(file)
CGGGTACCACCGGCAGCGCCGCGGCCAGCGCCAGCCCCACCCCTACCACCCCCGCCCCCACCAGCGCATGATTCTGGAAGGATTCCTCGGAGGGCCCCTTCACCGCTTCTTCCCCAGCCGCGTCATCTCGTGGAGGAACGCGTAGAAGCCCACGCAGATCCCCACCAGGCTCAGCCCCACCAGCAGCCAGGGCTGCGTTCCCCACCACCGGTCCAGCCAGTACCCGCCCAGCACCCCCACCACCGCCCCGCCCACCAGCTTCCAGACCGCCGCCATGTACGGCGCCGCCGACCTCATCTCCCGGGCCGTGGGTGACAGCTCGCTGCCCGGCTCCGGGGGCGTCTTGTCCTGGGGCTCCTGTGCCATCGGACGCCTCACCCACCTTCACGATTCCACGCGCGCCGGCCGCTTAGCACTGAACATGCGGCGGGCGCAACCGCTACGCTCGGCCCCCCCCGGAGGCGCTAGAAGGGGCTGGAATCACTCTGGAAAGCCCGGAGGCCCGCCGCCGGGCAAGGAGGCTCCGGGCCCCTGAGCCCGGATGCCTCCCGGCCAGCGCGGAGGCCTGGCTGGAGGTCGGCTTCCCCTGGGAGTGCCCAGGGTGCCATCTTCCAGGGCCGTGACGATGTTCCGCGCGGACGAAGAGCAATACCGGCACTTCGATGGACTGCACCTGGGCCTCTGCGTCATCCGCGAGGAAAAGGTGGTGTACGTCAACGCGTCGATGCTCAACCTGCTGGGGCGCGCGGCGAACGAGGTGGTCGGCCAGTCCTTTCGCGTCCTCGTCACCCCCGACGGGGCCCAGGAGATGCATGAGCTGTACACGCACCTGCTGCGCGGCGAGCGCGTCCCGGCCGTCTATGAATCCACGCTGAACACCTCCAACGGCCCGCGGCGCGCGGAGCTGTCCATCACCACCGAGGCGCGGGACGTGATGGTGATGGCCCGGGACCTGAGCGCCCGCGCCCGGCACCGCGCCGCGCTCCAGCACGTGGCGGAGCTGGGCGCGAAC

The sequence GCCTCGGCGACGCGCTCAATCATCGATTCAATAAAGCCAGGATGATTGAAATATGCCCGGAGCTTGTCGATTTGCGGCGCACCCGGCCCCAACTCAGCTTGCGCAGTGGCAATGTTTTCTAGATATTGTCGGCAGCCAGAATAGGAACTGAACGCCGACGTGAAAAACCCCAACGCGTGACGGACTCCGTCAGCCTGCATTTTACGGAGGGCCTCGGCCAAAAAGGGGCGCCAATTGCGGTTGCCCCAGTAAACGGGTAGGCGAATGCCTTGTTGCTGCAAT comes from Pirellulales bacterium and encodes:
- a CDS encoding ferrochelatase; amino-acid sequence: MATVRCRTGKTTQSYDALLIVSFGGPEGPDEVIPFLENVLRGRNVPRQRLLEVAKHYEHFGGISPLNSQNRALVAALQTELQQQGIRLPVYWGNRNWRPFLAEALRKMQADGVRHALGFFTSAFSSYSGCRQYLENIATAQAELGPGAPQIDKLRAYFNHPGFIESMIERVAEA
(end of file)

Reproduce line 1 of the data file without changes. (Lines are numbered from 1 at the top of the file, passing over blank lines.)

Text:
CGGGTACCACCGGCAGCGCCGCGGCCAGCGCCAGCCCCACCCCTACCACCCCCGCCCCCACCAGCGCATGATTCTGGAAGGATTCCTCGGAGGGCCCCTTCACCGCTTCTTCCCCAGCCGCGTCATCTCGTGGAGGAACGCGTAGAAGCCCACGCAGATCCCCACCAGGCTCAGCCCCACCAGCAGCCAGGGCTGCGTTCCCCACCACCGGTCCAGCCAGTACCCGCCCAGCACCCCCACCACCGCCCCGCCCACCAGCTTCCAGACCGCCGCCATGTACGGCGCCGCCGACCTCATCTCCCGGGCCGTGGGTGACAGCTCGCTGCCCGGCTCCGGGGGCGTCTTGTCCTGGGGCTCCTGTGCCATCGGACGCCTCACCCACCTTCACGATTCCACGCGCGCCGGCCGCTTAGCACTGAACATGCGGCGGGCGCAACCGCTACGCTCGGCCCCCCCCGGAGGCGCTAGAAGGGGCTGGAATCACTCTGGAAAGCCCGGAGGCCCGCCGCCGGGCAAGGAGGCTCCGGGCCCCTGAGCCCGGATGCCTCCCGGCCAGCGCGGAGGCCTGGCTGGAGGTCGGCTTCCCCTGGGAGTGCCCAGGGTGCCATCTTCCAGGGCCGTGACGATGTTCCGCGCGGACGAAGAGCAATACCGGCACTTCGATGGACTGCACCTGGGCCTCTGCGTCATCCGCGAGGAAAAGGTGGTGTACGTCAACGCGTCGATGCTCAACCTGCTGGGGCGCGCGGCGAACGAGGTGGTCGGCCAGTCCTTTCGCGTCCTCGTCACCCCCGACGGGGCCCAGGAGATGCATGAGCTGTACACGCACCTGCTGCGCGGCGAGCGCGTCCCGGCCGTCTATGAATCCACGCTGAACACCTCCAACGGCCCGCGGCGCGCGGAGCTGTCCATCACCACCGAGGCGCGGGACGTGATGGTGATGGCCCGGGACCTGAGCGCCCGCGCCCGGCACCGCGCCGCGCTCCAGCACGTGGCGGAGCTGGGCGCGAAC